Talons Philosophy

An Open Online Highschool Philosophy Course


The intangible nature of philosophy

Week 2

  • What is philosophy?

From the last two weeks in class, my understanding of philosophy continues to grow from the ideas expressed in class, as well as the articles we discussed, all of which have captured my curiosity and driven me into a realm of questioning. When I think of philosophy, I think of its intangible nature and fluidity when it’s explored in conversation, eternally morphing. The conversations we had in class are a good example of how we expressed our ideas and noticed them develop, challenged by different perspectives and strengthened by others. In the article “Talk with me,” by Nigel Warburton, John Stuart Mill elaborates on the importance of challenging an idea,

“…he argued for the immense value of dissenting voices. It is the dissenters who force us to think, who challenge received opinion, who nudge us away from dead dogma to beliefs that have survived critical challenge, the best that we can hope for.”

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I think it is often our reaction to disapproval that tests the strength of our ideas, whether they emerge stronger, or disintegrate. In class we are free to express our thoughts and be direct with our beliefs, and appreciate our collective participation and engagement in the conversation, which starts and ends with questions. Our ideas are cultivated in a space of unity, where they are born and shared from inspiration, influence, and varied perspectives. Ideas endure an eternal transformation which is witnessed by both listeners and those engaged in conversation as they challenge, develop, and reflect change. At its core, I think philosophy triggers ideas that are beyond a quest for truth, or concrete answers, beyond learning fact and confirmed evidence of realities.

“The point of philosophy is not to have a concrete range of facts at your disposal, …it is to develop the skills and sensitivity to be able to argue about some of the most significant questions we can ask ourselves, questions about reality and appearance, life and death, god and society.”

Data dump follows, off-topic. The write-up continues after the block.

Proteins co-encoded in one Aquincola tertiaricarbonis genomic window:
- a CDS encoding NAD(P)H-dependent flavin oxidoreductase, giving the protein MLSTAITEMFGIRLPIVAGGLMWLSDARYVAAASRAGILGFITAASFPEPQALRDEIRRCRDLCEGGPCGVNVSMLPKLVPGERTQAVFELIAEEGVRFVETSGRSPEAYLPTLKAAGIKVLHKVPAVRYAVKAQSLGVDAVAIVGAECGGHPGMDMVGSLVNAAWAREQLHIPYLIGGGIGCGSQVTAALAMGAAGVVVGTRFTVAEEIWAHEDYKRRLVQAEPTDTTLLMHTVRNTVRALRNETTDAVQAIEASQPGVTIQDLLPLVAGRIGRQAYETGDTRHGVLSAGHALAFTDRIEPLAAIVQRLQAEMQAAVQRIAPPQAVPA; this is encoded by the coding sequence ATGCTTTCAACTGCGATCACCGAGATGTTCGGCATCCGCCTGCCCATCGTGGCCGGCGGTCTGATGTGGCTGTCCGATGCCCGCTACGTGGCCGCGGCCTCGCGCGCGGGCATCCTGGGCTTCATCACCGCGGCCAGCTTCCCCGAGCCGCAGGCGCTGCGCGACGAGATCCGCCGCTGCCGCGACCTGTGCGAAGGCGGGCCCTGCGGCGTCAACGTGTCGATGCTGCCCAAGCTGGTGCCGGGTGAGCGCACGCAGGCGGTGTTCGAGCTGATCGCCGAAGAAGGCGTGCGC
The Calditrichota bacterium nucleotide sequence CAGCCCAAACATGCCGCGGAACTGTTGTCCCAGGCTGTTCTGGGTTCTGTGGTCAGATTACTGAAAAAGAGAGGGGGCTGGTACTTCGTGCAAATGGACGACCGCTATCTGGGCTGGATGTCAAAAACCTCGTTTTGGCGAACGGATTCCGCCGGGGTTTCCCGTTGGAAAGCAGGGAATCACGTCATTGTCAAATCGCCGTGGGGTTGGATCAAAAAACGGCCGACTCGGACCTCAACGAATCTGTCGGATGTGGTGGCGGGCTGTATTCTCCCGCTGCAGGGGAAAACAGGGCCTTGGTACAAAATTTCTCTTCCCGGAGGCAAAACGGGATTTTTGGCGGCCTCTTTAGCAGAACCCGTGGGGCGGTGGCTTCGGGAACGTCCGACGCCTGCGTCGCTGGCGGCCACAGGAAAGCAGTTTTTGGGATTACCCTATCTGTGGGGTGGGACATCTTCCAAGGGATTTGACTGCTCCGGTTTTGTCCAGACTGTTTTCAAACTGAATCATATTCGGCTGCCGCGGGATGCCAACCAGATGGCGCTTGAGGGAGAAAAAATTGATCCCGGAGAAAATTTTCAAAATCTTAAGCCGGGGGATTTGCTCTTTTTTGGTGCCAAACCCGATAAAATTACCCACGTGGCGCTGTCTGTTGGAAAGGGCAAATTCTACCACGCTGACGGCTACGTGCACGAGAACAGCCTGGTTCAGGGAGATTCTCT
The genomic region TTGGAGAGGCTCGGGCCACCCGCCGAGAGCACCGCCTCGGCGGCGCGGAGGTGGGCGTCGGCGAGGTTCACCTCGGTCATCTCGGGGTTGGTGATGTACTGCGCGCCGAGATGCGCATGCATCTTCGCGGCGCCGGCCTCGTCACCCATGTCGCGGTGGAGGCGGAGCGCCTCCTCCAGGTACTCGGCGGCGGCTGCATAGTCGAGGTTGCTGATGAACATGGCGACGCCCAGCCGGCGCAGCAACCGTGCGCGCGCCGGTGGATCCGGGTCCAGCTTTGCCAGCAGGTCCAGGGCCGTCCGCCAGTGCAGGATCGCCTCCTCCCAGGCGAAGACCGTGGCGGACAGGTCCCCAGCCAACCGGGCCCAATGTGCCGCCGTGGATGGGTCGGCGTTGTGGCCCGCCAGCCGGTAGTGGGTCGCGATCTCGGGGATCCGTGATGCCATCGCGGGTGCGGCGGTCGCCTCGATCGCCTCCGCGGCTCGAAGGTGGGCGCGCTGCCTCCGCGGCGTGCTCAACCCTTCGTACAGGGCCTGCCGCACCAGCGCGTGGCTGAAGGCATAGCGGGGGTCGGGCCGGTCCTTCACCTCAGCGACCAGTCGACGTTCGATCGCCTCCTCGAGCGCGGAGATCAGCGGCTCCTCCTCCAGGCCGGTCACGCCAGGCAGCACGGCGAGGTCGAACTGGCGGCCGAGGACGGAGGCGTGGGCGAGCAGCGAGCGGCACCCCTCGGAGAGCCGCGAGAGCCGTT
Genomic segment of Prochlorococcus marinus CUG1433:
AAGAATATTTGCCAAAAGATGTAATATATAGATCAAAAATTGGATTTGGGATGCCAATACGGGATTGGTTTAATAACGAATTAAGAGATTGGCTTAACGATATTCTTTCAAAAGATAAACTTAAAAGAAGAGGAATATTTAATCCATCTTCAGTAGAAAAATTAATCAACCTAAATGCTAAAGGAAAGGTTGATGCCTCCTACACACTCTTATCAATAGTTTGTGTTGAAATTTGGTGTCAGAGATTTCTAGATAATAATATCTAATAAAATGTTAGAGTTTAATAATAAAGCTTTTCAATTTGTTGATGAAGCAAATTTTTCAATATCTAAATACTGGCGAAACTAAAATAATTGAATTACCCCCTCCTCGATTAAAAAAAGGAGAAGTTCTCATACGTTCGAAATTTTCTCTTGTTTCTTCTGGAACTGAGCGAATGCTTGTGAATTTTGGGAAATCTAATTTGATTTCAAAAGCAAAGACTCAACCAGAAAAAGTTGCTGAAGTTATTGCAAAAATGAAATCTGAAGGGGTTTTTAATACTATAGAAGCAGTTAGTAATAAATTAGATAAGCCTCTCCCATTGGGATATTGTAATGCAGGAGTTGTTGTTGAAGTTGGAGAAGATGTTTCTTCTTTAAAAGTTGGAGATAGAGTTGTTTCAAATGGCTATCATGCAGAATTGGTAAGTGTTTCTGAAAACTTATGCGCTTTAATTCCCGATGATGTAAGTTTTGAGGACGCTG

Defined as “the love of wisdom,” philosophy takes root in the heart, through the passion for life and making the most of our own experiences, individual perspectives, and the meaning we attempt to unveil from our thoughts and ideas when we express them and feel them grow. Essentially I believe philosophy cultivates curiosity and deepens a love of exploring the extremities of our mind.

“These are not trivial questions we are discussing here, we are discussing how to live.” – Socrates


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  • Goals

Some of my personal goals for this course include carefully studying the assigned material to have a better understanding of it and be prepared for class discussions, participating in conversations by expressing my ideas clearly and being open to criticism, and being aware of how the ideas that are expressed may echo or conflict with personal beliefs, for possible insight. I would like to leave this course being more comfortable in an environment without instructions or a manual for success, have an increased sense of awareness of different perspectives in relation to my own, and a better understanding of the significance of questioning without seeking concrete answers.


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